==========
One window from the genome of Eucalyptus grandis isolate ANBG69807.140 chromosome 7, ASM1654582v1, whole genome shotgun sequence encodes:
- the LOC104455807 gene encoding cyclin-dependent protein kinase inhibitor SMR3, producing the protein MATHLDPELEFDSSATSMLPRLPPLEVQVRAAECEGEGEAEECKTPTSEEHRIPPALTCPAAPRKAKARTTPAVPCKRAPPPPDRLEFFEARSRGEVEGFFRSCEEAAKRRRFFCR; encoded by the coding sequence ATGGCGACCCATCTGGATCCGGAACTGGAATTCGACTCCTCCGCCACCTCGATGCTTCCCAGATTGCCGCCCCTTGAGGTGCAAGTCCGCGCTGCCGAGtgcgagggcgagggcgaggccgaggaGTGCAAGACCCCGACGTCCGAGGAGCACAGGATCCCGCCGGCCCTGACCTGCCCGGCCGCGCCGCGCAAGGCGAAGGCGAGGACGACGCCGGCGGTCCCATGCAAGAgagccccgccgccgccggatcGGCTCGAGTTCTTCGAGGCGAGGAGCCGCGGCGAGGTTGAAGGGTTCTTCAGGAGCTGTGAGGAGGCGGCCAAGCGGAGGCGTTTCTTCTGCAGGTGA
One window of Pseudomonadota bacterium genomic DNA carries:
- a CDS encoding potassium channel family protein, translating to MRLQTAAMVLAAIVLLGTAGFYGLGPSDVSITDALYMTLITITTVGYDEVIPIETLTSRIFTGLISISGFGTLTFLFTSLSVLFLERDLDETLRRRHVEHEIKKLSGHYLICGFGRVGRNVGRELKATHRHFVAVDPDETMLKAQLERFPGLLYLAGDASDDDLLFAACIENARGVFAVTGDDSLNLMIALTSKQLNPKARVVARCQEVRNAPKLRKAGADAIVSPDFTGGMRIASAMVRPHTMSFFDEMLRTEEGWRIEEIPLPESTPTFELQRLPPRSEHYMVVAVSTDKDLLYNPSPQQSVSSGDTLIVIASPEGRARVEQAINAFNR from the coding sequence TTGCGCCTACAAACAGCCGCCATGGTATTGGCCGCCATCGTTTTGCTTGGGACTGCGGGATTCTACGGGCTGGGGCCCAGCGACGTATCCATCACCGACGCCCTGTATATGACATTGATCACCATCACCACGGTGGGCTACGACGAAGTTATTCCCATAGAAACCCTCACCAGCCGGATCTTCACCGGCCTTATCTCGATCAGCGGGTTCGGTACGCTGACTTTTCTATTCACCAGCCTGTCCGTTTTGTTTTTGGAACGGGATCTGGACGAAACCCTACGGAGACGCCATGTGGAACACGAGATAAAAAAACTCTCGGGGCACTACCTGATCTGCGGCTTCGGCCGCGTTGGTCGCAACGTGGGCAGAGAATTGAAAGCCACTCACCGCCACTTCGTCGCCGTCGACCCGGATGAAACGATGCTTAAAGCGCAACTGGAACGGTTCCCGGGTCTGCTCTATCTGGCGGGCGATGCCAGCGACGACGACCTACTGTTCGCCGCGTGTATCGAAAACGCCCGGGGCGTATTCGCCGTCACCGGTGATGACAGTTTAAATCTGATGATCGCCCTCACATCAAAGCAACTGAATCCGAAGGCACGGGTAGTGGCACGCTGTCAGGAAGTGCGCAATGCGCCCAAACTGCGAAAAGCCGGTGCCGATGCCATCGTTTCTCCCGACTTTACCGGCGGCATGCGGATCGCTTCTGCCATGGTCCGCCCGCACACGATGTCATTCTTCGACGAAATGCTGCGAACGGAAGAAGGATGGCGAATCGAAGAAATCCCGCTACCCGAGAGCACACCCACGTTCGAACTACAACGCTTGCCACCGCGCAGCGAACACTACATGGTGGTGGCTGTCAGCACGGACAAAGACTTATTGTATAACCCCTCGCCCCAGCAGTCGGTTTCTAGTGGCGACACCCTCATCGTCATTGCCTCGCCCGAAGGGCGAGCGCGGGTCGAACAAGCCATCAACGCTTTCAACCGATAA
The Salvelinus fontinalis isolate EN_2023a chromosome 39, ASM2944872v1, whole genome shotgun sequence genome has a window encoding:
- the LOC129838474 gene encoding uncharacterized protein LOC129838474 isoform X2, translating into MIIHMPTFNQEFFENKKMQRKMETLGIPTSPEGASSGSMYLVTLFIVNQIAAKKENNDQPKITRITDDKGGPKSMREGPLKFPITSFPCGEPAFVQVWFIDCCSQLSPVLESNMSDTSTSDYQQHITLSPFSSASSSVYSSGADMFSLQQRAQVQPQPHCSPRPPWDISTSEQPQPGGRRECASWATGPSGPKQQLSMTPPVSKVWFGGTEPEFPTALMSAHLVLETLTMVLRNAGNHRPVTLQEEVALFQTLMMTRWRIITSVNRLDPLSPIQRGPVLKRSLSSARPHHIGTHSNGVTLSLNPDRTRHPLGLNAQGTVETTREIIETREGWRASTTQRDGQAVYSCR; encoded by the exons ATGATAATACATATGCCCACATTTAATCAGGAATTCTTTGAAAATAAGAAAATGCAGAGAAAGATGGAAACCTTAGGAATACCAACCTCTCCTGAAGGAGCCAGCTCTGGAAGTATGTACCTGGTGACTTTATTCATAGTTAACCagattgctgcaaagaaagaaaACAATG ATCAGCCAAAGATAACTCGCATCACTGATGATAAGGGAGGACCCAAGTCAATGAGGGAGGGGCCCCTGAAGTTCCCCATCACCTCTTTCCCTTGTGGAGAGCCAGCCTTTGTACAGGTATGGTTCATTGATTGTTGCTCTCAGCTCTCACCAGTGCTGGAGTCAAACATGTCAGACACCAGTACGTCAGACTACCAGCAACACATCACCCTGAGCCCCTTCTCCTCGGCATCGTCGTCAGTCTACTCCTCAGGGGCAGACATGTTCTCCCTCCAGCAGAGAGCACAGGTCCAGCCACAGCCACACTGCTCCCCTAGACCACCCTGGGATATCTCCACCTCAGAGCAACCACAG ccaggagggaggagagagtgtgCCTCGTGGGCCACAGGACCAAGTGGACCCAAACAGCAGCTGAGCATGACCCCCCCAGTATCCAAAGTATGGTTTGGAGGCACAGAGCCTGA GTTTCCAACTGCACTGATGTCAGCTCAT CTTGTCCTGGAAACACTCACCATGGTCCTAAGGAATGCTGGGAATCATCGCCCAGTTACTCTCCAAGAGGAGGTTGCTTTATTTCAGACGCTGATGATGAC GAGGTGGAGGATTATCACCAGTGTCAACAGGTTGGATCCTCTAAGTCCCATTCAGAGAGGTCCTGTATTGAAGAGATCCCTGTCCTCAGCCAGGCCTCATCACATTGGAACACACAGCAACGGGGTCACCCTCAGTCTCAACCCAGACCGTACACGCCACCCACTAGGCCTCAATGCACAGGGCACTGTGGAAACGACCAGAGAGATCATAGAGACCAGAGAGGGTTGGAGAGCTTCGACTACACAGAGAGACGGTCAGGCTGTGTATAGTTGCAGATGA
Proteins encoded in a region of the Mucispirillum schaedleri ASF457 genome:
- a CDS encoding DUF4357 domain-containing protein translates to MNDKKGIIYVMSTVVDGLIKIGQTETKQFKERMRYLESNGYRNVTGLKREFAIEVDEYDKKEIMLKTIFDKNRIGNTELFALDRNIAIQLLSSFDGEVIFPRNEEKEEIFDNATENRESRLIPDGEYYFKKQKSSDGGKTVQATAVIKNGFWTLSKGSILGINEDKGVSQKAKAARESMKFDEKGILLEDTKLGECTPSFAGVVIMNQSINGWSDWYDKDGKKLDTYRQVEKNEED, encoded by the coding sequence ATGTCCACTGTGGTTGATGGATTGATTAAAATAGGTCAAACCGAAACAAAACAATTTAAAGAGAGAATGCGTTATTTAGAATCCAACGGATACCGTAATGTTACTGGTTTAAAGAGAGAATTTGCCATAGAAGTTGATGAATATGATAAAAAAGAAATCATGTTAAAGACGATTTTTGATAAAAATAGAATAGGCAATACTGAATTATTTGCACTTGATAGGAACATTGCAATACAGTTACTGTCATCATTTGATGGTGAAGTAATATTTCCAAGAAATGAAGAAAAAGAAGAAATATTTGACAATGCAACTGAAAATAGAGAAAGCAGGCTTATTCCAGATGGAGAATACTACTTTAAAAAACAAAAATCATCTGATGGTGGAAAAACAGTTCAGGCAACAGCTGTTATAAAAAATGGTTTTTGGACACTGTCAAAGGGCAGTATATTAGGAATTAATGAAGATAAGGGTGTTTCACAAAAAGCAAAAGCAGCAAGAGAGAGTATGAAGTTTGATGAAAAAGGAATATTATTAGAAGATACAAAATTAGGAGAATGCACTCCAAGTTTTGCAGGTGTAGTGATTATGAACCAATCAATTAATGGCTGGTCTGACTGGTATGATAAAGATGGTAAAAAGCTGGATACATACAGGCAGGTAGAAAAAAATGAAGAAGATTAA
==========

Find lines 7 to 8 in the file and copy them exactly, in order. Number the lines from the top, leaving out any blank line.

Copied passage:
Proteins encoded in a region of the Mucispirillum schaedleri ASF457 genome:
- a CDS encoding DUF4357 domain-containing protein translates to MNDKKGIIYVMSTVVDGLIKIGQTETKQFKERMRYLESNGYRNVTGLKREFAIEVDEYDKKEIMLKTIFDKNRIGNTELFALDRNIAIQLLSSFDGEVIFPRNEEKEEIFDNATENRESRLIPDGEYYFKKQKSSDGGKTVQATAVIKNGFWTLSKGSILGINEDKGVSQKAKAARESMKFDEKGILLEDTKLGECTPSFAGVVIMNQSINGWSDWYDKDGKKLDTYRQVEKNEED, encoded by the coding sequence ATGTCCACTGTGGTTGATGGATTGATTAAAATAGGTCAAACCGAAACAAAACAATTTAAAGAGAGAATGCGTTATTTAGAATCCAACGGATACCGTAATGTTACTGGTTTAAAGAGAGAATTTGCCATAGAAGTTGATGAATATGATAAAAAAGAAATCATGTTAAAGACGATTTTTGATAAAAATAGAATAGGCAATACTGAATTATTTGCACTTGATAGGAACATTGCAATACAGTTACTGTCATCATTTGATGGTGAAGTAATATTTCCAAGAAATGAAGAAAAAGAAGAAATATTTGACAATGCAACTGAAAATAGAGAAAGCAGGCTTATTCCAGATGGAGAATACTACTTTAAAAAACAAAAATCATCTGATGGTGGAAAAACAGTTCAGGCAACAGCTGTTATAAAAAATGGTTTTTGGACACTGTCAAAGGGCAGTATATTAGGAATTAATGAAGATAAGGGTGTTTCACAAAAAGCAAAAGCAGCAAGAGAGAGTATGAAGTTTGATGAAAAAGGAATATTATTAGAAGATACAAAATTAGGAGAATGCACTCCAAGTTTTGCAGGTGTAGTGATTATGAACCAATCAATTAATGGCTGGTCTGACTGGTATGATAAAGATGGTAAAAAGCTGGATACATACAGGCAGGTAGAAAAAAATGAAGAAGATTAA